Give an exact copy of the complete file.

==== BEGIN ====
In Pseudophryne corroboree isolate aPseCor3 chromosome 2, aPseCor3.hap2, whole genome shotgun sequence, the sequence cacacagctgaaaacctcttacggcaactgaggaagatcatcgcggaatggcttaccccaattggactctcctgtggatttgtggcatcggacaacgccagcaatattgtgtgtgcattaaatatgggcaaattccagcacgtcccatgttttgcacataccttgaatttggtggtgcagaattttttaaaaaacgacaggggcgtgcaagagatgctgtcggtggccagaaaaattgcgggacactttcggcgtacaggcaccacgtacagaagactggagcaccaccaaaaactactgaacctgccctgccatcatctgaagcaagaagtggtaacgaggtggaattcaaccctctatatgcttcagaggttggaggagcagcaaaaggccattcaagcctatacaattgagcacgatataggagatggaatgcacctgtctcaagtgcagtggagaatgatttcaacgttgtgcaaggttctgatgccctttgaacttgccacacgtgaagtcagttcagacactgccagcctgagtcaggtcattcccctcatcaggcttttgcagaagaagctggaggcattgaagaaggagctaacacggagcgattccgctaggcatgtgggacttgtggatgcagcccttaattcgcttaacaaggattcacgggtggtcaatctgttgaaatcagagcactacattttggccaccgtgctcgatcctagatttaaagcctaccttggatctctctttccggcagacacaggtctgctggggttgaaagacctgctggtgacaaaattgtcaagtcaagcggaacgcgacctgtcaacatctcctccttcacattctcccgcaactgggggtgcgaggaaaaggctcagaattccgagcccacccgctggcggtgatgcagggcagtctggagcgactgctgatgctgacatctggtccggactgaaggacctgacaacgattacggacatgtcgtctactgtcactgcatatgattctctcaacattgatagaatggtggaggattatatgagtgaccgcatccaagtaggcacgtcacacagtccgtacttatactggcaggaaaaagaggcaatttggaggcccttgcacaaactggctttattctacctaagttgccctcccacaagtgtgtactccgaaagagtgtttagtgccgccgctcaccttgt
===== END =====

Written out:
In Pseudophryne corroboree isolate aPseCor3 chromosome 2, aPseCor3.hap2, whole genome shotgun sequence, the sequence cacacagctgaaaacctcttacggcaactgaggaagatcatcgcggaatggcttaccccaattggactctcctgtggatttgtggcatcggacaacgccagcaatattgtgtgtgcattaaatatgggcaaattccagcacgtcccatgttttgcacataccttgaatttggtggtgcagaattttttaaaaaacgacaggggcgtgcaagagatgctgtcggtggccagaaaaattgcgggacactttcggcgtacaggcaccacgtacagaagactggagcaccaccaaaaactactgaacctgccctgccatcatctgaagcaagaagtggtaacgaggtggaattcaaccctctatatgcttcagaggttggaggagcagcaaaaggccattcaagcctatacaattgagcacgatataggagatggaatgcacctgtctcaagtgcagtggagaatgatttcaacgttgtgcaaggttctgatgccctttgaacttgccacacgtgaagtcagttcagacactgccagcctgagtcaggtcattcccctcatcaggcttttgcagaagaagctggaggcattgaagaaggagctaacacggagcgattccgctaggcatgtgggacttgtggatgcagcccttaattcgcttaacaaggattcacgggtggtcaatctgttgaaatcagagcactacattttggccaccgtgctcgatcctagatttaaagcctaccttggatctctctttccggcagacacaggtctgctggggttgaaagacctgctggtgacaaaattgtcaagtcaagcggaacgcgacctgtcaacatctcctccttcacattctcccgcaactgggggtgcgaggaaaaggctcagaattccgagcccacccgctggcggtgatgcagggcagtctggagcgactgctgatgctgacatctggtccggactgaaggacctgacaacgattacggacatgtcgtctactgtcactgcatatgattctctcaacattgatagaatggtggaggattatatgagtgaccgcatccaagtaggcacgtcacacagtccgtacttatactggcaggaaaaagaggcaatttggaggcccttgcacaaactggctttattctacctaagttgccctcccacaagtgtgtactccgaaagagtgtttagtgccgccgctcaccttgt